Electric Toyota Hilux Pickup Production To Start In 2025

By automotive-mag.com 3 Min Read

Toyota has never sold its most popular pickup in the US, and that probably won’t change when the Hilux goes electric by the end of 2025. The electric version of Toyota’s compact truck will enter production in Thailand, aimed mostly at the local market, but the manufacturer has not excluded exporting it to other markets as well.

We don’t know the truck’s exact specs, but Toyota previously said it was targeting a range of 200 kilometers or 124 miles, although it didn’t mention what test cycle that was calculated on. Speaking to Reuters, Pras Ganesh, executive vice president of Toyota Motor Asia, said “The more range I have to put on it, the more battery I have to put on it, which means the weight of the vehicle also becomes significantly heavier, which means the loading can be much less.”

This strongly suggests that the electric Hilux (which is expected to be called the Toyota Hilux Revo) will have a relatively small battery pack so as not to hinder its load-carrying capacity. Journalists who drove prototypes suggested that Toyota could use the 71.4-kilowatt-hour battery that powers the bZ4X, but this has not been confirmed.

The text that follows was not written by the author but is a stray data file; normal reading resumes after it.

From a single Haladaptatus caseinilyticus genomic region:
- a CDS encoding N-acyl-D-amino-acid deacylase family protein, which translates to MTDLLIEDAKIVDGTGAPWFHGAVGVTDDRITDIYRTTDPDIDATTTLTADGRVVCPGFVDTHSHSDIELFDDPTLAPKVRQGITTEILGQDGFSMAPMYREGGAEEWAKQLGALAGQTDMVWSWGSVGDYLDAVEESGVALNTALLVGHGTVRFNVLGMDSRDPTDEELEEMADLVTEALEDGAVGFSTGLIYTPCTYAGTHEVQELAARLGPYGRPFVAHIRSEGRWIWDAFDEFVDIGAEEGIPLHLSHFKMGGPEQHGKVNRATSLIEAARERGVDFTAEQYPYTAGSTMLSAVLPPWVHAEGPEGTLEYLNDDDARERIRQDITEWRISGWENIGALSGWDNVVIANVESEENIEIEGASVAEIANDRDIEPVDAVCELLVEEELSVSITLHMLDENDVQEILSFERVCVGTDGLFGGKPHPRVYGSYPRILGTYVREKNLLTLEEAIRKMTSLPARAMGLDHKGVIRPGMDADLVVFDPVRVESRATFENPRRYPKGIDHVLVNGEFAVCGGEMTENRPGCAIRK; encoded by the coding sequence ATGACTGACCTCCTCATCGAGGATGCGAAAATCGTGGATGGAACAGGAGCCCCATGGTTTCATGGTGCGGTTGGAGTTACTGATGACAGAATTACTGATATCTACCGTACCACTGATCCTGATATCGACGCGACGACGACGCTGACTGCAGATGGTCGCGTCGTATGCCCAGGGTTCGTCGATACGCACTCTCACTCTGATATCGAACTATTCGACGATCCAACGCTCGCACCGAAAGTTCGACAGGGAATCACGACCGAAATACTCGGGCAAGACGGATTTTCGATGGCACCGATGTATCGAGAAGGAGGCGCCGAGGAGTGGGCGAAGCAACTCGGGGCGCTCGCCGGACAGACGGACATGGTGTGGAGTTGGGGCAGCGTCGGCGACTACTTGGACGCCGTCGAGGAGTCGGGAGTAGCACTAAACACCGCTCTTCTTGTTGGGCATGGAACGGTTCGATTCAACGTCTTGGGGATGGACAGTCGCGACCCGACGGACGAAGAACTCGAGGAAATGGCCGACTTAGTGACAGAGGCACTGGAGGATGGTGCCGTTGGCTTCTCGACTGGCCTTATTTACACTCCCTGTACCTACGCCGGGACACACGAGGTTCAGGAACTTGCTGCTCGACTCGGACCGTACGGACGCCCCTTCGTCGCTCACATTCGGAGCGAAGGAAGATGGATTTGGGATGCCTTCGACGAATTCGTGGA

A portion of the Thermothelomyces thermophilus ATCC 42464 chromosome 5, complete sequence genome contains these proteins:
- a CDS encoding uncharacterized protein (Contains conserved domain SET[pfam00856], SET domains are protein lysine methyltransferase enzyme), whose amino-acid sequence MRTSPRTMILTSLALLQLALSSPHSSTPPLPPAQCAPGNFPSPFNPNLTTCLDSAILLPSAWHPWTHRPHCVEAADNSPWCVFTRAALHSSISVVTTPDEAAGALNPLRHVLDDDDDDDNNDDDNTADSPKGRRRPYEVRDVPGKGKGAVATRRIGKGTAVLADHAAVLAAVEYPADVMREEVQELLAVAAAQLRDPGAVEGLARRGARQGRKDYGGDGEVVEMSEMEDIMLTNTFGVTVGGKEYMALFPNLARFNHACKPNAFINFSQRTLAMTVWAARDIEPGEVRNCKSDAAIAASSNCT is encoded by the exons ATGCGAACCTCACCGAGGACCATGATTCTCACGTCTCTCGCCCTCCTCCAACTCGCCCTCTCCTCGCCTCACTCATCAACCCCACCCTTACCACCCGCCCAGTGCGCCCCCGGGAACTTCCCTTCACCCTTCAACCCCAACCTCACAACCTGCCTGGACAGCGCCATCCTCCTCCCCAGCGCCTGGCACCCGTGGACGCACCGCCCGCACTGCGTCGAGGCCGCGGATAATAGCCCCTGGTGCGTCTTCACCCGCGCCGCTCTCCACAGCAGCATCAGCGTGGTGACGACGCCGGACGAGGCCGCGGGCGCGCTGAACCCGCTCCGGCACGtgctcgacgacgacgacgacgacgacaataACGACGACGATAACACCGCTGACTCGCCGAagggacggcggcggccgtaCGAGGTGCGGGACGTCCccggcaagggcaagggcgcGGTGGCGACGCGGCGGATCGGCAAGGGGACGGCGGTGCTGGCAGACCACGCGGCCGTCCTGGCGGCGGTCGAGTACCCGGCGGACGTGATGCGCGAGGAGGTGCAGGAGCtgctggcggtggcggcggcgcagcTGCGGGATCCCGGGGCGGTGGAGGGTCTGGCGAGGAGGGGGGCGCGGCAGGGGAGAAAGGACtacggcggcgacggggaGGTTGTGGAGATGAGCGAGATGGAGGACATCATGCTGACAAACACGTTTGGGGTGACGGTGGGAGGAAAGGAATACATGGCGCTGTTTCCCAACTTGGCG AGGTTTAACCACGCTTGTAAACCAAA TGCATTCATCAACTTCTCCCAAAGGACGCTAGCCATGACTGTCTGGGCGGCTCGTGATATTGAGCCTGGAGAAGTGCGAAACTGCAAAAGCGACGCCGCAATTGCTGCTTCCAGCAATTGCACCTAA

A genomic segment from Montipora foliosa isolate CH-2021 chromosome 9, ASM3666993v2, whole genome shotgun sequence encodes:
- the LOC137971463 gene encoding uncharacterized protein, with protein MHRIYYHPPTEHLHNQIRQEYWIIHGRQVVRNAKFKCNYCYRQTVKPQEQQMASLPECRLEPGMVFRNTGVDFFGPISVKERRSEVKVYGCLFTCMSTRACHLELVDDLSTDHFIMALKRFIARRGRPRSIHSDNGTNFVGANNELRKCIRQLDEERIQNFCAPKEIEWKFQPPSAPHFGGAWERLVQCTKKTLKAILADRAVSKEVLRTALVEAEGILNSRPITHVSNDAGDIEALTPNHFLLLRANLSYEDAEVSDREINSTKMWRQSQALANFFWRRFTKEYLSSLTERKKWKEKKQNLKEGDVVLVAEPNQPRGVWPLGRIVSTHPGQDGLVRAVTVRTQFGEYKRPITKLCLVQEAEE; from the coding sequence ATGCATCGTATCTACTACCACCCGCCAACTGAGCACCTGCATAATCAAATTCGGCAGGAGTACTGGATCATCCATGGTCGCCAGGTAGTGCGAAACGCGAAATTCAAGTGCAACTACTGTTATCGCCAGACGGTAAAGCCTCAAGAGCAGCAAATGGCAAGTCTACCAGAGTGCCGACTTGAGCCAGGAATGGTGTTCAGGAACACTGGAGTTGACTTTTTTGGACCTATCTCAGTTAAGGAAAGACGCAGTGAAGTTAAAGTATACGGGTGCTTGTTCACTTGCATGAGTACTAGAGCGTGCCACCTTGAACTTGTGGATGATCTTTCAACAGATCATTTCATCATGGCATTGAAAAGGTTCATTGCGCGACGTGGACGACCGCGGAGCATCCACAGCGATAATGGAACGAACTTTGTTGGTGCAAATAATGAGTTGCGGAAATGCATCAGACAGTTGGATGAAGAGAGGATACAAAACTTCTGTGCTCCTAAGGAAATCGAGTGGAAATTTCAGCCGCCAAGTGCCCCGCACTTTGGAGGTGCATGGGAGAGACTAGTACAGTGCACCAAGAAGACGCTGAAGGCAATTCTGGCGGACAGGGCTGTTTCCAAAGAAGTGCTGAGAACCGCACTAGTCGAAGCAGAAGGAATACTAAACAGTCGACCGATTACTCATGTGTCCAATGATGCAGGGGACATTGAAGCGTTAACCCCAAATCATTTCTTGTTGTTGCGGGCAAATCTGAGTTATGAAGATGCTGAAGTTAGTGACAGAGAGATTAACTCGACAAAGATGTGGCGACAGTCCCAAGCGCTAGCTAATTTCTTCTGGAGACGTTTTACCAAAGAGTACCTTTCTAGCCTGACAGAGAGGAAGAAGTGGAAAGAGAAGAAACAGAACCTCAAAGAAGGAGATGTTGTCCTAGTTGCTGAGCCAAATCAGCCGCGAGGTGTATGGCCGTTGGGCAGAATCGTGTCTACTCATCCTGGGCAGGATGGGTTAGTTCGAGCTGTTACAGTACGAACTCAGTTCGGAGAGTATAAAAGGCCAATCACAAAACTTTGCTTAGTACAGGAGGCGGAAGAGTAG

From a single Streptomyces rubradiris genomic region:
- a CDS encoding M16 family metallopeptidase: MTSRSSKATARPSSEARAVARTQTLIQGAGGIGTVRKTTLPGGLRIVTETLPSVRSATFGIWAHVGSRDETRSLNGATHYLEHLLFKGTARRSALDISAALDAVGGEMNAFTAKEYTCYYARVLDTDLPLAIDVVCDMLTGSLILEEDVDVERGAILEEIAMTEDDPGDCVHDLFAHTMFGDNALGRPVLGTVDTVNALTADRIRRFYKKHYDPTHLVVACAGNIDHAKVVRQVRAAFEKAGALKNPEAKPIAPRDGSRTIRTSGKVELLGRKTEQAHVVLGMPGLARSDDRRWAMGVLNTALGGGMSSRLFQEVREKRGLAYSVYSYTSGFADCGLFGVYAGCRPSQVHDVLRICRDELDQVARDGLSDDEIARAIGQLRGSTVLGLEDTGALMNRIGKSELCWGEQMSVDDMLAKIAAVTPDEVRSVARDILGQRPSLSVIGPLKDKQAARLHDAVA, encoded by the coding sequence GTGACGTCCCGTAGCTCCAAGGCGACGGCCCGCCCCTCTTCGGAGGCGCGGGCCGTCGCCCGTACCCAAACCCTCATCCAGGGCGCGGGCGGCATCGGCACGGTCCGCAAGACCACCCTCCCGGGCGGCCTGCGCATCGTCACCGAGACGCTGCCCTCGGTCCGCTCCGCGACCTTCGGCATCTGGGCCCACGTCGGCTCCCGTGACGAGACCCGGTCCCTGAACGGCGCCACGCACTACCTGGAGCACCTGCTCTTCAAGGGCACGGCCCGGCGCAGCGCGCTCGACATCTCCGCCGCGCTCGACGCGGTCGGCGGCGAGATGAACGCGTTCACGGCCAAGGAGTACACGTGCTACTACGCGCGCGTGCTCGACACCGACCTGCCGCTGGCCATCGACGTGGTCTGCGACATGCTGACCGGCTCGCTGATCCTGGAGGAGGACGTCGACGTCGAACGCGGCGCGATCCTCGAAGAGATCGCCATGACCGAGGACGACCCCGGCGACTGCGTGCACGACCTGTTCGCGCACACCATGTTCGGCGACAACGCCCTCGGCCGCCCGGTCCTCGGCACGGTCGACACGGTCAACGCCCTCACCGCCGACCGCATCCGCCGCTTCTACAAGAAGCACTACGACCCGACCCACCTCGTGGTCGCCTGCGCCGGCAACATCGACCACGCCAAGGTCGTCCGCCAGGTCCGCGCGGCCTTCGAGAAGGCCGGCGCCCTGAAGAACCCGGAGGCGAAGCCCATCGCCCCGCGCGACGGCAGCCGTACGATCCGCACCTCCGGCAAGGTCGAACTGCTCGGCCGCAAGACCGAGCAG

The Hilux Revo won’t be the only electric pickup to enter production in Thailand in 2025. Isuzu has also announced plans to produce a battery-powered version of the D-Max truck that it’s been manufacturing in the country since 2002.

Unlike Toyota, Isuzu has released some specs for the D-Max BEV, which will have a 66.9 kilowatt-hour battery pack. It will come with a dual-motor all-wheel drive setup comprised of a 54 horsepower (40 kilowatt) front motor and a 120 hp (90 kW) rear motor, which together provide a combined 174 hp. Torque is similar to the diesel version of the D-Max, with a rating of 240 lb-ft.

It will be heavier than the regular combustion D-Max, but it will have the same 1-ton payload capacity and tow the same 3.5 tons. Isuzu hasn’t released any range estimates for the D-Max BEV, and it hasn’t confirmed the model’s availability outside the Thai market.

There is little chance either of these compact electric pickups will reach the US market, but if they are exported, they will surely be available in Australia (where it also tested the electric Hilux) and possibly Europe too. Toyota has also tested a hydrogen fuel-cell version of the Hilux but currently has no plans to put it into production.


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